Chow said the VPD has also seen an increase over the last year in experienced officers hired, as well as new recruits.
A 189-page report released in June 2019 by the City of Surrey highlighted the benefits of Surrey adopting a municipal police force, including potential “synergies” between the VPD and new Surrey force.
For example, the VPD has its own emergency response teams, canine unit, homicide squad, forensic video unit, forensic identification unit and collision investigation team.
“These VPD resources,” the report said, “could replace the integrated teams currently in place in Surrey, subject to an arrangement where Surrey would pay an annual cost-recovery fee to the VPD.”
Neither the VPD nor the Surrey Police Service would say Thursday whether that scenario would unfold, noting the government’s decision is fresh and full transition from RCMP to municipal force will take some time.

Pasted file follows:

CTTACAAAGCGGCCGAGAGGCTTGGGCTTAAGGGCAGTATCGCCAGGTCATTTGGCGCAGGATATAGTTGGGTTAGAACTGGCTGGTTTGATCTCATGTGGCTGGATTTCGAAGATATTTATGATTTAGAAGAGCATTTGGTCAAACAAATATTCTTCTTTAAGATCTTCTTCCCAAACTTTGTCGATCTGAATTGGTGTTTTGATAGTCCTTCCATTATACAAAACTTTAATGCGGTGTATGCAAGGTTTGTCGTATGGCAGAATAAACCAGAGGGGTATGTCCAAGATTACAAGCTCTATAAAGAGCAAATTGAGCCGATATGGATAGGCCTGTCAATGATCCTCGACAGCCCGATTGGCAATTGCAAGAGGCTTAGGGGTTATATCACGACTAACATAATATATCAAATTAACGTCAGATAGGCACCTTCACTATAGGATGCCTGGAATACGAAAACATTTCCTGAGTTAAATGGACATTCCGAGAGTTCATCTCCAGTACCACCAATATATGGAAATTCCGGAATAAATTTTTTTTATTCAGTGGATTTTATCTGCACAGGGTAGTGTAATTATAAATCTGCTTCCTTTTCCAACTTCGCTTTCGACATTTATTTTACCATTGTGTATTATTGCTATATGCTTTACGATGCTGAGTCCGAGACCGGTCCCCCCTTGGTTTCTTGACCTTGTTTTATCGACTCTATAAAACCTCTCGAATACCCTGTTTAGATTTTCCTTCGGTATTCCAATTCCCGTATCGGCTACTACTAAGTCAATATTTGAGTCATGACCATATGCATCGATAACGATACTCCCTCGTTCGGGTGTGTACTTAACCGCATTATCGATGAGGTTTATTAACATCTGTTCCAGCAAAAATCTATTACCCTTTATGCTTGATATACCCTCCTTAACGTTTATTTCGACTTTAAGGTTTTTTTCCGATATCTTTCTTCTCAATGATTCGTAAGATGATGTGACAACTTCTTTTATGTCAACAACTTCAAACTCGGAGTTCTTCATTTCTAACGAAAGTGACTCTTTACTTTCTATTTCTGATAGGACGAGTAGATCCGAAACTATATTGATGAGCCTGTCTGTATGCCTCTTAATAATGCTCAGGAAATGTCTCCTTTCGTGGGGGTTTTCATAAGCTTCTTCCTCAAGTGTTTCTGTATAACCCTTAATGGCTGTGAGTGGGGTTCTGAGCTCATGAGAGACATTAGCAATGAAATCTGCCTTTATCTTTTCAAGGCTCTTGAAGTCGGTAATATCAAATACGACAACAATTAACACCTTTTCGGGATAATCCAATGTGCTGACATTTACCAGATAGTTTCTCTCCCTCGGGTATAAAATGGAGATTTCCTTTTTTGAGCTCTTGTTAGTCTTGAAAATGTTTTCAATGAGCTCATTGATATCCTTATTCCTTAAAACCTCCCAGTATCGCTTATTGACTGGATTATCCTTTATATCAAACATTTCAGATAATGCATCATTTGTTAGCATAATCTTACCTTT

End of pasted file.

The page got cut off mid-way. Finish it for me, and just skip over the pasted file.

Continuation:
“We currently are an IHIT contributing agency for example, and where integrated teams are in place, we will evaluate our resources and expertise,” Macdonald said.
“But certainly I believe our specialty teams will look similar to VPD’s once the transition is completed, based on the size of our organization at that time and the population that we serve.”
A B.C. government news release Wednesday said the RCMP continues to experience a critical vacancy problem in British Columbia and across Canada. This issue is longstanding, and the RCMP has been unable to produce officers to fill vacant positions or implement solutions to meet expected growth.
“The Surrey Police Service is the only path forward to ensuring the safety of the people of Surrey, as well as people across the province, and for putting in place the long-term, stable policing they need," Farnworth said in the release.
“Effective collaboration between the city, the Surrey Police Service and the RCMP is essential to continue the transition, and I have made it clear to all parties that I expect them to work together to achieve our common goal of safety for people in Surrey.”